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Single-family rental houses are havens for aspiring homeowners

March 08, 2013|By Kenneth R. Harney

WASHINGTON — Could rental houses owned and managed by deep-pocketed hedge funds and big investors be the post-bust steppingstones to homeownership for huge numbers of renters?

Could they also provide a form of safe harbor or sanctuary for thousands of families who were displaced by financial difficulties from their previous homes through foreclosures or short sales?

A new national study suggests that the answer to both questions is yes.

Over the last five years, according to Wall Street analysts' estimates, between $7 billion and $9 billion worth of distressed single-family homes have been purchased and converted to rentals by institutional investors such as hedge funds, private partnerships of high-net-worth individuals and even pools of capital raised among investors in foreign countries.

Unlike traditional "mom and pop" rental home investors, these funds have been scooping up dozens, sometimes hundreds, of properties at a time through all-cash purchases of foreclosures, short sales and bulk packages. Some of the bulk acquisitions have come from the troubled-asset portfolios of financing giants Fannie Mae and Freddie Mac, others from banks that have taken over homes left by strategic defaulters.

Although single-family rental homes have long been a part of the American housing scene, the involvement of large-scale institutional investors is causing the category to explode. According to a new study conducted by pollster ORC International for Premier Property Management Group, a company that works with investors, roughly 52% of rental units in the country are now single-family homes and house 27% of renters.

Recent Census Bureau data cited in the study indicate that the number of single-family rentals grew 21% from 2005 to 2010 — from the top of the boom through the depths of the bust and foreclosure crisis — compared with a 4% increase in total housing units.

What's the significance of this rapid conversion of ownership units to rentals?

For one thing, according to Mark Fleming, chief economist for CoreLogic, a mortgage and real estate research firm, mass conversions are contributing to the severe declines in homes-for-sale inventories in markets where foreclosure rates were most pronounced during the bust. Lack of inventory, in turn, is pushing up prices of entry-level homes in those areas.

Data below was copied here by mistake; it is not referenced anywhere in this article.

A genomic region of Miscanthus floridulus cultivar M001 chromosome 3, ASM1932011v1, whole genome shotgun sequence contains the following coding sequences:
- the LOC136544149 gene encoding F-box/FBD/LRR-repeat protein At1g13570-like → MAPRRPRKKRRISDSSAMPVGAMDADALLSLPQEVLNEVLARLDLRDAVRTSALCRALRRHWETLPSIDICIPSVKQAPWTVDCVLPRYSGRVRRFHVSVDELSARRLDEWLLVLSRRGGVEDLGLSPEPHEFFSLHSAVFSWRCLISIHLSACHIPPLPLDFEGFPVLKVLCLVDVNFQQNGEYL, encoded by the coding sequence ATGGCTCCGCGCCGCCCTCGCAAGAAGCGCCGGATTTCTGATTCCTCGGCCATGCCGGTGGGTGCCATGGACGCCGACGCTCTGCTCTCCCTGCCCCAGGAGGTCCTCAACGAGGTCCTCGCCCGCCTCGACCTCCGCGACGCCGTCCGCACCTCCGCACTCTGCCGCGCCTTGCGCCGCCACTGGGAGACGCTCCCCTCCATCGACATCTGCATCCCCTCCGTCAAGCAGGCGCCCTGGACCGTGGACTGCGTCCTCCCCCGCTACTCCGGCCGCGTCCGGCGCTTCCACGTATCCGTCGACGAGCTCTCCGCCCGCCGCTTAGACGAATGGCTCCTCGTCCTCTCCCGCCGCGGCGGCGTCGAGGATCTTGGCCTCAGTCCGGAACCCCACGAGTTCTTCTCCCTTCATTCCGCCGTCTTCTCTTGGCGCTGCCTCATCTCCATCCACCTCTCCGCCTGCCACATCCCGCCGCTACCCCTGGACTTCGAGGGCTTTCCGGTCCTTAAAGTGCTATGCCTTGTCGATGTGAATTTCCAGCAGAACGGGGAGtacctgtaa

But the ORC-Premier study suggests that the new waves of single-family rentals may also be providing important pathways to homeownership, not only for first-timers but also for those displaced by the housing bust. Fully 60% of rental home tenants say they plan to buy a house sometime in the next five years. By contrast, only 44% of multifamily apartment building renters have similar plans.

According to the study, the high interest in ownership "reflects the new roles single-family rentals are fulfilling as a steppingstone to homeownership both for first-time buyers and as a sanctuary for large numbers of families displaced by foreclosure but who plan to buy again when they can afford to do so."

The study found that, compared with apartment tenants, single-family renters made more money ($75,000 to $100,000 versus $50,000 to $75,000), had more children in their homes and were more concerned about local school quality and community facilities such as parks and recreation areas.

Asked by interviewers what impediments to buying a house they anticipate within the coming five years, nearly a third said they may not be able to qualify for a mortgage. The time frame coincides with the number of years it takes for individuals with seriously damaged credit files — because of a foreclosure, bankruptcy, short sale or multiple defaults on other debt obligations — to build back their credit scores to a level that would qualify them for a home loan on favorable terms.

Bottom line from the study: Single-family rentals are likely to remain a growing factor in the housing market, as incubators and havens for future buyers. At the same time, though, they may — at least temporarily — depress the national homeownership rate, which stands around 65%, down from 69% during the boom.

Distributed by Washington Post Writers Group

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